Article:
Today I'm offering for sale a Bell Systems-B linesman work case from the 1930's. In over 30 years of collecting this is by far one of the most unusual item I’ve ever come across while searching for antiques and collectibles to sell in our shop. This case itself is quite interesting. However, what the case was used for is very interesting.
The case was made for Bell Systems by the Phelps Winship Corporation in the 1930's. The case measures 15 3/4" wide x 6" high x 12 1/2" deep. Inside the case are numerous compartments for different types of tools the lineman used to work on new and damaged phone lines. There are two compartments in the bottom of the case measuring about 15 1/2" long x 5 1/2" wide x 3 1/2" deep. There are 18 compartments plus one zippered compartment on the inside of the top of the case and there are 12 compartments plus one zippered compartment on the inside of the bottom of the case.
**Condition of Bell Systems Case: The outside of the case is in fair+ condition and the inside of the case is in good condition. The outside of the case is made with a very sturdy material that is reinforced with metal. *Outside: The metal on the outside of the case is pitted and rusted and two of the outside corners are missing the leather corner piece. The leather handle is in fairly good condition.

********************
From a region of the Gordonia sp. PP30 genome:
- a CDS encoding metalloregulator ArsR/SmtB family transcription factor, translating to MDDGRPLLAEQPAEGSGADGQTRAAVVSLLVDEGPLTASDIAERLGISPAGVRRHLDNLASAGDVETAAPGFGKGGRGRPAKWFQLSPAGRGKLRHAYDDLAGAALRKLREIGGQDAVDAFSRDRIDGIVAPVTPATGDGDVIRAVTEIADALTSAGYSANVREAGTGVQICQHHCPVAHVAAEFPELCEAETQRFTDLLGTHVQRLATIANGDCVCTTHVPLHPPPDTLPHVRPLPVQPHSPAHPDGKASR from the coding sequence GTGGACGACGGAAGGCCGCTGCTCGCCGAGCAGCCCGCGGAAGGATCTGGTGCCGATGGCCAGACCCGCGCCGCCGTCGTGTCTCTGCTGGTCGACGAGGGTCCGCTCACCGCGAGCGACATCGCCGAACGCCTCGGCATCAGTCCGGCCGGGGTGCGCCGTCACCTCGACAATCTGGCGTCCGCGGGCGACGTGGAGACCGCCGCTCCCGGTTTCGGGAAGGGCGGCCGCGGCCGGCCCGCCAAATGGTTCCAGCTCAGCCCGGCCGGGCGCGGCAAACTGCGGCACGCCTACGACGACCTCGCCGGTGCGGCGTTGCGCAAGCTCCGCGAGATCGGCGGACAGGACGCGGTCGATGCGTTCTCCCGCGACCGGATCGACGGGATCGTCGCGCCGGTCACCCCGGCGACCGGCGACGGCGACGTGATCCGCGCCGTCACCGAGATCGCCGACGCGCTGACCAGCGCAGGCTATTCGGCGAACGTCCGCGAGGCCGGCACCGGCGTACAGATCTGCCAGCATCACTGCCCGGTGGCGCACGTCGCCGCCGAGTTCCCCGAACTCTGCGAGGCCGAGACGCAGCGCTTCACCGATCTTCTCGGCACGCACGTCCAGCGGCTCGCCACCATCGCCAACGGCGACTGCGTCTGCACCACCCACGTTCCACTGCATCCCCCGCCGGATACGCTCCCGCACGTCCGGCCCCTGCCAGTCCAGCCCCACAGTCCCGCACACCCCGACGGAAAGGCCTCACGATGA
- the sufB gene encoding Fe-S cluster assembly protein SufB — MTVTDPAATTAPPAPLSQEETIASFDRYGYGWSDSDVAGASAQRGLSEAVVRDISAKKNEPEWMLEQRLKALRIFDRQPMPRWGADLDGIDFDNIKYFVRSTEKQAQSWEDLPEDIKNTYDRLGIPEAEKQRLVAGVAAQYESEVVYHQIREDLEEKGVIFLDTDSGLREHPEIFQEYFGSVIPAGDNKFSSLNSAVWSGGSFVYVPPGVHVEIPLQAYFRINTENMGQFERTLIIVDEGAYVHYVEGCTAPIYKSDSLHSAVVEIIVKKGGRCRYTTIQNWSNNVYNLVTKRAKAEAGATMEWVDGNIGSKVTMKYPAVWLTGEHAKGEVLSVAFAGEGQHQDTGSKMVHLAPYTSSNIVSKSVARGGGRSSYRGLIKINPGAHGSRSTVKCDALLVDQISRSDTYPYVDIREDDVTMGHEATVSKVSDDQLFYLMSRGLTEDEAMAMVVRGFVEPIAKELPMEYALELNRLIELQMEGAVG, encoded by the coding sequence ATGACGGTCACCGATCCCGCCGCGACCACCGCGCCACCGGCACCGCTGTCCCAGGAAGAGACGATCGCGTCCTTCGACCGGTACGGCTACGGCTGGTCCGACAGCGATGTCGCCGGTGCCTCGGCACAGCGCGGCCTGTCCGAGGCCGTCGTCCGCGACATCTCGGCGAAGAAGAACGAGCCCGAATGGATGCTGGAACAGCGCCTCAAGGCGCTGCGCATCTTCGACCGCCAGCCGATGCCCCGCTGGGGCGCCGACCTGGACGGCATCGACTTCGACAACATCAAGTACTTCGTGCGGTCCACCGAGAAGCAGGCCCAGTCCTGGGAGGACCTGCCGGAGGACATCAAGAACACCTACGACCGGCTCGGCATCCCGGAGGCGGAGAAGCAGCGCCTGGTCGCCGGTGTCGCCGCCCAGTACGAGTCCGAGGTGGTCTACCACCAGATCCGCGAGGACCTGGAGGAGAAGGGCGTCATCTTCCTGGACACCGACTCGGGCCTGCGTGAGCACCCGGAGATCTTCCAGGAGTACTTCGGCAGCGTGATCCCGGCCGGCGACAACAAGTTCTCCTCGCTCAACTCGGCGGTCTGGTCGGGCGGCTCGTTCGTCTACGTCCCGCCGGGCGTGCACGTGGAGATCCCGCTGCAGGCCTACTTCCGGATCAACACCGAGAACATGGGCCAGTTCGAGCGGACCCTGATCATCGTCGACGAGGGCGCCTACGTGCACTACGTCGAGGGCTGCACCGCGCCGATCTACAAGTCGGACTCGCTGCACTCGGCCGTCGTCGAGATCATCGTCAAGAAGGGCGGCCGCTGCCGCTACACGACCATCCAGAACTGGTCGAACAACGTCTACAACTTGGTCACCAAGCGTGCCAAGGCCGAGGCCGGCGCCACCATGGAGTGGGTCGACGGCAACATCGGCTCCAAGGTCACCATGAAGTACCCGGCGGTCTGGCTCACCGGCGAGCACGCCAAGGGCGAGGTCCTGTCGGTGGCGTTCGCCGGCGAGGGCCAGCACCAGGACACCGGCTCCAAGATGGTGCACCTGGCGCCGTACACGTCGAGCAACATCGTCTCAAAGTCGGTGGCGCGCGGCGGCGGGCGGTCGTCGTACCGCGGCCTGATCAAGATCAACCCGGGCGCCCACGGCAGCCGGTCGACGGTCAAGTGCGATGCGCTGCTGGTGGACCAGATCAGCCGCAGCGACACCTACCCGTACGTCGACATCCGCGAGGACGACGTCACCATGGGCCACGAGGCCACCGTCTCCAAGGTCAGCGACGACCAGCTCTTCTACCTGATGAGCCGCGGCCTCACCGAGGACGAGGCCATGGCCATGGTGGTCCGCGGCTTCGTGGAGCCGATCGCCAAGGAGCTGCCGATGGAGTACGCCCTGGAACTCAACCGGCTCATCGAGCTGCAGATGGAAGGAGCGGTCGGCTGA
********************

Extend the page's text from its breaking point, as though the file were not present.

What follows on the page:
The second part this case played in the 1930's you may find very interesting.
First let me describe what is written on the outside of the case. On one side written in white paint it reads, "The 10th Precinct Insp. Dolan". On the other side in white paint it reads, "N.Y.P.D. Homicide”.
First thing I had to find out if there was an Inspector Dolan who was stationed at the 10th Precinct in New York City in the 1930's. After searching for over two days on New York City Police Department archive sites I hit pay-dirt. During the 1930's there was a Francis P. Dolan who was one of the police officers that made up the 10th Precinct.
On March 16th, 1940, while on duty he lost his life when he fill off a police car running board while going to a crime scene. He left behind a wife and two kids. His badge number is 14816. There were several items in very bad condition in this case that were thrown away by the previous owner. Those items included a small paper bags, pencils, a pocket knife, a small tape measure, gloves, and some police forms.
Found inside the compartments of the tool case are numerous sizes of live ammunition. I can only think he took them to a crime scene to match up any shells found there. Inside were different types of shotgun shells and live 45 Colt, NR 45 Auto, 38 Special and a number of other size live rounds. Let me make this very clear, "none of the ammunition is for sale". I took the ammunition to a gun shop to dispose of it safely. You can view my pictures of the ammunition which was originally found inside the case.
If you’re in law enforcement and collect vintage items this may be the neatest item you ever come across. Maybe you know someone who is currently or who has retired from the 10th Precinct in New York City. Wouldn't this be a cool surprise gift.
In playing “Sherlock Holmes” I hope I found the correct Officer Dolan that used this case.
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